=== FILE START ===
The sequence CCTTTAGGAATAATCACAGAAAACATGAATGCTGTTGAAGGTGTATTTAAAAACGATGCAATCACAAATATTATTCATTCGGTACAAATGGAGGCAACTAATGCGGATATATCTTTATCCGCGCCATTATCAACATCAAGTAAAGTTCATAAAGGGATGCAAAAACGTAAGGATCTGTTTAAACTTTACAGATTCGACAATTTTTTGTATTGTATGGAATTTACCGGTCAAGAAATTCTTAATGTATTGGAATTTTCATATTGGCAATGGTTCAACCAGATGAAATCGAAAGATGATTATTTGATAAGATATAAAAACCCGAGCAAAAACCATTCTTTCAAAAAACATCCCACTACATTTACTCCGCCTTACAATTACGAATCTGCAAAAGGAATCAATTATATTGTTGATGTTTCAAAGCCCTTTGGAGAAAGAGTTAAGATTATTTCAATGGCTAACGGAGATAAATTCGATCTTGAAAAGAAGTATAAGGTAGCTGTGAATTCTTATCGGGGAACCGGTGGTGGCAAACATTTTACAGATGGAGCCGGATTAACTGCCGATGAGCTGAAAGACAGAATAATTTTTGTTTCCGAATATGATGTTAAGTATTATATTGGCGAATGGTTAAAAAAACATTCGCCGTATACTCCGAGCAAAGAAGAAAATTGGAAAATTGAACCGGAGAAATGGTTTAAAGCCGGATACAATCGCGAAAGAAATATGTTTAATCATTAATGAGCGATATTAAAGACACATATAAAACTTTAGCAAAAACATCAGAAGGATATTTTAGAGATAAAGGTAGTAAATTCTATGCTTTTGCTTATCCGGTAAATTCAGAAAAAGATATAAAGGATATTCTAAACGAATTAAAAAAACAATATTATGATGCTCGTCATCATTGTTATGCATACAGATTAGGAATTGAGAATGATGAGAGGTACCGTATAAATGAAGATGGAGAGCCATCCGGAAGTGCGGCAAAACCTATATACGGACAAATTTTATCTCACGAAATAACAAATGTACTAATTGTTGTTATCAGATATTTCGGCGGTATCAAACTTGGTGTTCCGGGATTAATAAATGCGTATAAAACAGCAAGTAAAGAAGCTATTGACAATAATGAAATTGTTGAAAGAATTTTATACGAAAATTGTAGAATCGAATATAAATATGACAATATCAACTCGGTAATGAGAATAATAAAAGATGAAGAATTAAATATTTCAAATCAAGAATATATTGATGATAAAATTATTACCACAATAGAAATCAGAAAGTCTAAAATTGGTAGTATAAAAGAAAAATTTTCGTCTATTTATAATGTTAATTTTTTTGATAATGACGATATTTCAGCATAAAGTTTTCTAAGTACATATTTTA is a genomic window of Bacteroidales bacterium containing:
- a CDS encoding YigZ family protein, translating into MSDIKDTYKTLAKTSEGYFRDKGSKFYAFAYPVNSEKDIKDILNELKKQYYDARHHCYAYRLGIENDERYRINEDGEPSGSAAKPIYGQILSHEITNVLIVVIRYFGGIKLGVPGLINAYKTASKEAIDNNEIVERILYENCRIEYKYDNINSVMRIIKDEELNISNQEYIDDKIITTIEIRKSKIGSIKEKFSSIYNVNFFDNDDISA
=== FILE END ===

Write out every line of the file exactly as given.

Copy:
The sequence CCTTTAGGAATAATCACAGAAAACATGAATGCTGTTGAAGGTGTATTTAAAAACGATGCAATCACAAATATTATTCATTCGGTACAAATGGAGGCAACTAATGCGGATATATCTTTATCCGCGCCATTATCAACATCAAGTAAAGTTCATAAAGGGATGCAAAAACGTAAGGATCTGTTTAAACTTTACAGATTCGACAATTTTTTGTATTGTATGGAATTTACCGGTCAAGAAATTCTTAATGTATTGGAATTTTCATATTGGCAATGGTTCAACCAGATGAAATCGAAAGATGATTATTTGATAAGATATAAAAACCCGAGCAAAAACCATTCTTTCAAAAAACATCCCACTACATTTACTCCGCCTTACAATTACGAATCTGCAAAAGGAATCAATTATATTGTTGATGTTTCAAAGCCCTTTGGAGAAAGAGTTAAGATTATTTCAATGGCTAACGGAGATAAATTCGATCTTGAAAAGAAGTATAAGGTAGCTGTGAATTCTTATCGGGGAACCGGTGGTGGCAAACATTTTACAGATGGAGCCGGATTAACTGCCGATGAGCTGAAAGACAGAATAATTTTTGTTTCCGAATATGATGTTAAGTATTATATTGGCGAATGGTTAAAAAAACATTCGCCGTATACTCCGAGCAAAGAAGAAAATTGGAAAATTGAACCGGAGAAATGGTTTAAAGCCGGATACAATCGCGAAAGAAATATGTTTAATCATTAATGAGCGATATTAAAGACACATATAAAACTTTAGCAAAAACATCAGAAGGATATTTTAGAGATAAAGGTAGTAAATTCTATGCTTTTGCTTATCCGGTAAATTCAGAAAAAGATATAAAGGATATTCTAAACGAATTAAAAAAACAATATTATGATGCTCGTCATCATTGTTATGCATACAGATTAGGAATTGAGAATGATGAGAGGTACCGTATAAATGAAGATGGAGAGCCATCCGGAAGTGCGGCAAAACCTATATACGGACAAATTTTATCTCACGAAATAACAAATGTACTAATTGTTGTTATCAGATATTTCGGCGGTATCAAACTTGGTGTTCCGGGATTAATAAATGCGTATAAAACAGCAAGTAAAGAAGCTATTGACAATAATGAAATTGTTGAAAGAATTTTATACGAAAATTGTAGAATCGAATATAAATATGACAATATCAACTCGGTAATGAGAATAATAAAAGATGAAGAATTAAATATTTCAAATCAAGAATATATTGATGATAAAATTATTACCACAATAGAAATCAGAAAGTCTAAAATTGGTAGTATAAAAGAAAAATTTTCGTCTATTTATAATGTTAATTTTTTTGATAATGACGATATTTCAGCATAAAGTTTTCTAAGTACATATTTTA is a genomic window of Bacteroidales bacterium containing:
- a CDS encoding YigZ family protein, translating into MSDIKDTYKTLAKTSEGYFRDKGSKFYAFAYPVNSEKDIKDILNELKKQYYDARHHCYAYRLGIENDERYRINEDGEPSGSAAKPIYGQILSHEITNVLIVVIRYFGGIKLGVPGLINAYKTASKEAIDNNEIVERILYENCRIEYKYDNINSVMRIIKDEELNISNQEYIDDKIITTIEIRKSKIGSIKEKFSSIYNVNFFDNDDISA